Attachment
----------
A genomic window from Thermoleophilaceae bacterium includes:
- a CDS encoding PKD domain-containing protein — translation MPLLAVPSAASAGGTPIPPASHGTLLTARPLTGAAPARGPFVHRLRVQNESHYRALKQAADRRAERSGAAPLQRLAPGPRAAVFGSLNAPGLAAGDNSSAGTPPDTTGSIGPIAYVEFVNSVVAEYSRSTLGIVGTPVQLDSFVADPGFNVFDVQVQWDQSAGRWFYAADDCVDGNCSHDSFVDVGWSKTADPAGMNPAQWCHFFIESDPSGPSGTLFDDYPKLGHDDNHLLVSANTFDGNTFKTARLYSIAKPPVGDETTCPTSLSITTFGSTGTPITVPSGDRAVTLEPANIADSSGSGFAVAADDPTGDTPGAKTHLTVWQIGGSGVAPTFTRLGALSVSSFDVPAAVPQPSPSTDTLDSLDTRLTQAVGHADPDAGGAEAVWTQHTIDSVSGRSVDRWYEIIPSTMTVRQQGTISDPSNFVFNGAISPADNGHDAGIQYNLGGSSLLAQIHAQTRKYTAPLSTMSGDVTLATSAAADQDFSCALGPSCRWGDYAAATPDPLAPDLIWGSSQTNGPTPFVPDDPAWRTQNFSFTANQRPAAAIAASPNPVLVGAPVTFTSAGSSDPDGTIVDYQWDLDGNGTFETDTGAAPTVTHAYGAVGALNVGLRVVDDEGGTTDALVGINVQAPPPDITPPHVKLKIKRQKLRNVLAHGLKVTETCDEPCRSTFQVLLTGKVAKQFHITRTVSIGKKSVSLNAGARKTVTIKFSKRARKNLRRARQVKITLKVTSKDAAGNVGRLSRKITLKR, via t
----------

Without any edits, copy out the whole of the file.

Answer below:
A genomic window from Thermoleophilaceae bacterium includes:
- a CDS encoding PKD domain-containing protein — translation MPLLAVPSAASAGGTPIPPASHGTLLTARPLTGAAPARGPFVHRLRVQNESHYRALKQAADRRAERSGAAPLQRLAPGPRAAVFGSLNAPGLAAGDNSSAGTPPDTTGSIGPIAYVEFVNSVVAEYSRSTLGIVGTPVQLDSFVADPGFNVFDVQVQWDQSAGRWFYAADDCVDGNCSHDSFVDVGWSKTADPAGMNPAQWCHFFIESDPSGPSGTLFDDYPKLGHDDNHLLVSANTFDGNTFKTARLYSIAKPPVGDETTCPTSLSITTFGSTGTPITVPSGDRAVTLEPANIADSSGSGFAVAADDPTGDTPGAKTHLTVWQIGGSGVAPTFTRLGALSVSSFDVPAAVPQPSPSTDTLDSLDTRLTQAVGHADPDAGGAEAVWTQHTIDSVSGRSVDRWYEIIPSTMTVRQQGTISDPSNFVFNGAISPADNGHDAGIQYNLGGSSLLAQIHAQTRKYTAPLSTMSGDVTLATSAAADQDFSCALGPSCRWGDYAAATPDPLAPDLIWGSSQTNGPTPFVPDDPAWRTQNFSFTANQRPAAAIAASPNPVLVGAPVTFTSAGSSDPDGTIVDYQWDLDGNGTFETDTGAAPTVTHAYGAVGALNVGLRVVDDEGGTTDALVGINVQAPPPDITPPHVKLKIKRQKLRNVLAHGLKVTETCDEPCRSTFQVLLTGKVAKQFHITRTVSIGKKSVSLNAGARKTVTIKFSKRARKNLRRARQVKITLKVTSKDAAGNVGRLSRKITLKR, via t